Hunter Water delivers upgraded wastewater treatment to Dungog
The New South Wales town of Dungog’s 80-year-old wastewater facilities have been retired following the completion of a state-of-the-art $28 million wastewater treatment works (WWTW) set to service the local community for years to come.
The Hunter Water construction also includes replacing a 75-year-old wastewater pump station on Windeyer Street, as well as installing a new rising main pipeline, which will connect the pump station to the WWTW on Alison Road.
Hunter Water Managing Director Darren Cleary said the significant investment in the WWTW and related projects will help to ensure quality water service provision for the Dungog community well into the future.
“This new plant, and subsequent works, will ensure the growing community is reliably served for many years, while also providing us with ongoing confidence that we can continue to protect the environment,” he said.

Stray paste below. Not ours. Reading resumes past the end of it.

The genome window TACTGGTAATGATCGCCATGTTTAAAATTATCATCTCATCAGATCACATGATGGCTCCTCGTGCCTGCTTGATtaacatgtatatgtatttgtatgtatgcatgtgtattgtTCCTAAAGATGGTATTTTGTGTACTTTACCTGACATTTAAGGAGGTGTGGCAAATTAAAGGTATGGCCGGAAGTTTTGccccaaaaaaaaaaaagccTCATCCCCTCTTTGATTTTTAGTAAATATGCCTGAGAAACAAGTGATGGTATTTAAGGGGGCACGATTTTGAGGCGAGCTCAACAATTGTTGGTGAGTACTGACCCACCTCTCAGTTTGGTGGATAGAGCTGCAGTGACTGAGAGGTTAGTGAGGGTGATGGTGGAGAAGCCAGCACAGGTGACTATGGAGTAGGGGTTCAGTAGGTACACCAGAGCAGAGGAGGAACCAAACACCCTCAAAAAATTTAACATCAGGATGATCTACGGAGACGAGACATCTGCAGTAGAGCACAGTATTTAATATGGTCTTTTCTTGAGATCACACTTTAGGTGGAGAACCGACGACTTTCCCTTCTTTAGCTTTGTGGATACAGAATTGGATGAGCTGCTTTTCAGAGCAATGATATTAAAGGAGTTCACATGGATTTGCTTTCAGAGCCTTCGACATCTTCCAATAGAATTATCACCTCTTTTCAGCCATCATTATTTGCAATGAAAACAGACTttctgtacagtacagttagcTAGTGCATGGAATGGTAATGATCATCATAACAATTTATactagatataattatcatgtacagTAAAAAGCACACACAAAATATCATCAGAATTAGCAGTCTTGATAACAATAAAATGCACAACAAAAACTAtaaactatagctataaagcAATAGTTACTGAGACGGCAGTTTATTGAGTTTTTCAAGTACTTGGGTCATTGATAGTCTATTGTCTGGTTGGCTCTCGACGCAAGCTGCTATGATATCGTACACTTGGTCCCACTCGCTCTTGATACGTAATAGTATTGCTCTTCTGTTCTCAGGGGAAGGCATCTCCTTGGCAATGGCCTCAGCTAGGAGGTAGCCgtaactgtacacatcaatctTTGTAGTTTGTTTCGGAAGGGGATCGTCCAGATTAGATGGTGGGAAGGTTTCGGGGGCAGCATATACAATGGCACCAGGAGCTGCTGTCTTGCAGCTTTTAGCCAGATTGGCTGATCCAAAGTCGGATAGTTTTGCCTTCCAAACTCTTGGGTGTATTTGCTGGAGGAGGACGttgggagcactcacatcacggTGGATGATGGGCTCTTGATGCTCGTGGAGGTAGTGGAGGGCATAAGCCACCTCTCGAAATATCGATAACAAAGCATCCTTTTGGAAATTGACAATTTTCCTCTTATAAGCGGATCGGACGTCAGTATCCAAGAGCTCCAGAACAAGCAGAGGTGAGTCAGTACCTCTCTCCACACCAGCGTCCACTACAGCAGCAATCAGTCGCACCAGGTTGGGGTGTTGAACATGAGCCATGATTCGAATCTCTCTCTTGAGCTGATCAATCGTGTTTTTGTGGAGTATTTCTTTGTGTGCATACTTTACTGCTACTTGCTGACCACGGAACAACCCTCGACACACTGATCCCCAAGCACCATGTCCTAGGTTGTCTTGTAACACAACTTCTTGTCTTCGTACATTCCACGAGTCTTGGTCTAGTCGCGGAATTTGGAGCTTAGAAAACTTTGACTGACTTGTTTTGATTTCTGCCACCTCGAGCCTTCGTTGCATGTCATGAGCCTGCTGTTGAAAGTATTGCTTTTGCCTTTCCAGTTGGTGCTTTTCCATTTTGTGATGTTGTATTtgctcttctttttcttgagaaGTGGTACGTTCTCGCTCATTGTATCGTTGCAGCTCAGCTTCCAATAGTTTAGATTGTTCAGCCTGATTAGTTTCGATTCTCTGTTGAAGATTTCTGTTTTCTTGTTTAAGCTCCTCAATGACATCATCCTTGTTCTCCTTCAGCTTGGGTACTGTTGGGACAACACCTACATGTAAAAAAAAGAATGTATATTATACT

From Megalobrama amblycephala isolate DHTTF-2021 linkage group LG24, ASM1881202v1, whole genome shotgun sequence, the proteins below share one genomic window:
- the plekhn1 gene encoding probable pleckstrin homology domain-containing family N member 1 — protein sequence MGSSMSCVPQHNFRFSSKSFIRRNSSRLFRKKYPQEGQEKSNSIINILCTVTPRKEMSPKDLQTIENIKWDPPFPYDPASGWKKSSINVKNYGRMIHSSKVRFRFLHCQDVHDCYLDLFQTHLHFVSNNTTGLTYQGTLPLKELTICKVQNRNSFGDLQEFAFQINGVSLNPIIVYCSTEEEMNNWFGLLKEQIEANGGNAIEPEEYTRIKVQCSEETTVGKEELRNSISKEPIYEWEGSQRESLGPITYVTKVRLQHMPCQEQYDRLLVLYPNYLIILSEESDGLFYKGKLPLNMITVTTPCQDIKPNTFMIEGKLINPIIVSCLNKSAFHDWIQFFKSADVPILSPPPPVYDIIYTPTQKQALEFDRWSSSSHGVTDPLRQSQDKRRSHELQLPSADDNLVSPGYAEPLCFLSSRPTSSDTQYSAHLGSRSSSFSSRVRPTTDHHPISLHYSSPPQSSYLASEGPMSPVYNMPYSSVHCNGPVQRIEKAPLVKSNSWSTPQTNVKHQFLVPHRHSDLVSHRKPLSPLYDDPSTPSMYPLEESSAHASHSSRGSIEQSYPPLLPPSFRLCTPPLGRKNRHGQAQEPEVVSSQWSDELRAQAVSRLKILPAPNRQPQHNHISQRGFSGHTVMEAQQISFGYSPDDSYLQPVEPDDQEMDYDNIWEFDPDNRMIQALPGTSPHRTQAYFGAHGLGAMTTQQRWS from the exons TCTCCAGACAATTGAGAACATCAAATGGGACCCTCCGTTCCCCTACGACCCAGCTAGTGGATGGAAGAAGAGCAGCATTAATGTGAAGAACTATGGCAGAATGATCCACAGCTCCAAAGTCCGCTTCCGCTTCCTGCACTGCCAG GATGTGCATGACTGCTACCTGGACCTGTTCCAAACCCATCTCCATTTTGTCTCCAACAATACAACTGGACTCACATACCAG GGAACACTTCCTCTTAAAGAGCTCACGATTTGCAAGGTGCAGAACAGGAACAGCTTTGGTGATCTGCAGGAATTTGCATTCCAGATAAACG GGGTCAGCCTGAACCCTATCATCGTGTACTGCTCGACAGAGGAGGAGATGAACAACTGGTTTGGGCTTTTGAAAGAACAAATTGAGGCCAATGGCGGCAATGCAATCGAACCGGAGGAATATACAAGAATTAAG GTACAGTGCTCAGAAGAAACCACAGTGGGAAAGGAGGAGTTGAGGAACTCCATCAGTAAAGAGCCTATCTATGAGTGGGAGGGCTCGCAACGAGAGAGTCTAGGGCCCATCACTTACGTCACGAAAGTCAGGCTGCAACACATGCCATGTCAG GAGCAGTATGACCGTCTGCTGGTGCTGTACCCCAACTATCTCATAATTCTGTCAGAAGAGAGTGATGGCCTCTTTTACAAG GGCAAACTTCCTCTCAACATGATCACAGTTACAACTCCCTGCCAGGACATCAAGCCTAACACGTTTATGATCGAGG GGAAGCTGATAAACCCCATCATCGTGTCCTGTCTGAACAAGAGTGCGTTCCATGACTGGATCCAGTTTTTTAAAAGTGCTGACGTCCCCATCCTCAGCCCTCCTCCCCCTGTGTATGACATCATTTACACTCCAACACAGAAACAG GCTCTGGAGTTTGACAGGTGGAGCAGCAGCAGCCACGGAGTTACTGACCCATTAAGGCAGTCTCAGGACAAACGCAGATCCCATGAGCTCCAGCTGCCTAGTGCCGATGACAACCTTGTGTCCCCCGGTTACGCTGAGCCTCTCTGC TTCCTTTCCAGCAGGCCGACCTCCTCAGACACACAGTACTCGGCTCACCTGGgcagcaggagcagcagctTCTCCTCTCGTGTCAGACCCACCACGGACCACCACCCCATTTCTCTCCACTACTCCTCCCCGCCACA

“The $28 million investment in this facility, with support from the NSW Government, has delivered infrastructure that uses state-of-the-art technology to treat wastewater to an even higher standard.
Wastewater for agriculture
Further, the WWTW will also help to facilitate recycled water use for local agriculture.
“A portion of that treated wastewater is then reused on a neighbouring farmland for irrigation, reducing the volume that is released to the Williams River, which is a great result,” said Cleary.
The WWTW uses modern technology and an innovative design to produce better quality treated wastewater and, as a result, greater environmental outcomes.
The new facility is part of Hunter Water’s region-wide focus on WWTWs, with several sites within the utility’s service area undergoing upgrades to ensure reliable operation and service growth.
The $70 million revamp of Farley WWTW is now underway, servicing Maitland and surrounding suburbs, while upgrades at Tanilba Bay, Cessnock and Raymond Terrace WWTWs are also progressing.